Captain, We Look To Thee

Representative Text

1 Captain, we look to Thee,
Thy promised succors claim,
Humbly assured of victory
Through Thine almighty name;
With furious beasts to fight,
Forth in Thy strength we go,
With all the earth-born sons of night,
With all the fiends below.

2 Hold of Thine arm we take,
And fearlessly march on,
The world, the realm of Satan, shake,
And turn it upside down;
’Gainst all the powers of hell
Undaunted we proceed,
Resistless and invincible
Through our triumphant Head.

3 A suffering fight we wage
With man’s oppressive power,
Endure the persecutor’s rage,
Till all the storm is o’er;
Armed with the patient mind
Which in our Savior was,
We bear the hate of all mankind,
And glory in the cross.

4 To gain that heavenly prize
We gladly suffer here,
And languish in yon opening skies
To see His sign appear;
His sign we soon shall see,
The Lord shall quickly come,
And give the final victory,
And take the conquerors home.

Source: The Cyber Hymnal #11460

Author (attributed to): Charles Wesley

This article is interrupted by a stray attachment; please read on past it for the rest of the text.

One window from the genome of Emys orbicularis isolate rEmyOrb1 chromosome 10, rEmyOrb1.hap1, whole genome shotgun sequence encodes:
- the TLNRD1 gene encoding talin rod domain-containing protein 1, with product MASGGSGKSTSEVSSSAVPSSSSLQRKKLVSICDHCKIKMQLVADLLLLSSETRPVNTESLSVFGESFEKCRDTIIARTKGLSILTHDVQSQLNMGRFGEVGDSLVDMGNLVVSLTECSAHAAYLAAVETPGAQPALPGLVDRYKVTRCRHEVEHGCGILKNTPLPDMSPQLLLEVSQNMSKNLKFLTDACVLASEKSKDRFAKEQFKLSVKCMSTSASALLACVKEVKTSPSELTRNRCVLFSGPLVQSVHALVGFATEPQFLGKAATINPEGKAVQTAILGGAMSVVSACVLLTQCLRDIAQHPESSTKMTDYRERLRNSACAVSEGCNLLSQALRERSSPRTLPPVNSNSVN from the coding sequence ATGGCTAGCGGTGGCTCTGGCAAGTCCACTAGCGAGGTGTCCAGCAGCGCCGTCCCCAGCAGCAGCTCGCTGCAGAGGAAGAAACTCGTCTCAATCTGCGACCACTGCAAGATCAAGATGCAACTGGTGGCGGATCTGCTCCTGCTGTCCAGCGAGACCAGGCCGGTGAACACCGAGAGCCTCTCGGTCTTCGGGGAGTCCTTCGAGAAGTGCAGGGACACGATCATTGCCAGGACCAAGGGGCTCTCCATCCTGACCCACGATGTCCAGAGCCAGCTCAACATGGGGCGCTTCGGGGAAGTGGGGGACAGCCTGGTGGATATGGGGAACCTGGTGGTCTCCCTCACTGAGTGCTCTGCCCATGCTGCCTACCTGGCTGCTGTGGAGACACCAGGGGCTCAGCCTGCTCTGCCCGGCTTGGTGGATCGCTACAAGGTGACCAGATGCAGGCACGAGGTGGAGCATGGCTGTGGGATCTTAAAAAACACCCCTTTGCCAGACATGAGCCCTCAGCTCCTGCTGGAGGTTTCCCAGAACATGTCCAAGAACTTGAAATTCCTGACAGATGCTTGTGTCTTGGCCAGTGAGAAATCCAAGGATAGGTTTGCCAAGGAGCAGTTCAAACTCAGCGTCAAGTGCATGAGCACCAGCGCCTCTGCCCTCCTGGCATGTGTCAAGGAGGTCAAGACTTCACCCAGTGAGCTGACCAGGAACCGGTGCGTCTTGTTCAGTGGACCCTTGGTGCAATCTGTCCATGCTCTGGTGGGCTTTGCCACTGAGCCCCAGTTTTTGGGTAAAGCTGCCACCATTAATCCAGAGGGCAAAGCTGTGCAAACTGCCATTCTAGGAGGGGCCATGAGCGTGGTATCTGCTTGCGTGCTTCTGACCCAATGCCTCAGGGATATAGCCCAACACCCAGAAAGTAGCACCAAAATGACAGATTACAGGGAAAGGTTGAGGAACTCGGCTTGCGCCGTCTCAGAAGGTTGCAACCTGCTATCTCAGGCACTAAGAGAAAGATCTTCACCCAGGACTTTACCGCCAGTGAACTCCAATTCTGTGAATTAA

Charles Wesley, M.A. was the great hymn-writer of the Wesley family, perhaps, taking quantity and quality into consideration, the great hymn-writer of all ages. Charles Wesley was the youngest son and 18th child of Samuel and Susanna Wesley, and was born at Epworth Rectory, Dec. 18, 1707. In 1716 he went to Westminster School, being provided with a home and board by his elder brother Samuel, then usher at the school, until 1721, when he was elected King's Scholar, and as such received his board and education free. In 1726 Charles Wesley was elected to a Westminster studentship at Christ Church, Oxford, where he took his degree in 1729, and became a college tutor. In the early part of the same year his religious impressions were much deepene… Go to person page >

Text Information

First Line: Captain, we look to Thee
Title: Captain, We Look To Thee
Author (attributed to): Charles Wesley
Meter: D
Language: English
Copyright: Public Domain



Composed for Bridges's text by George J. Elvey (PHH 48), DIADEMATA was first published in the 1868 Appendix to Hymns Ancient and Modern. Since that publication, the tune has retained its association with this text. The name DIADEMATA is derived from the Greek word for "crowns." The tune is lively an…

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The Cyber Hymnal #11460
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The Cyber Hymnal #11460

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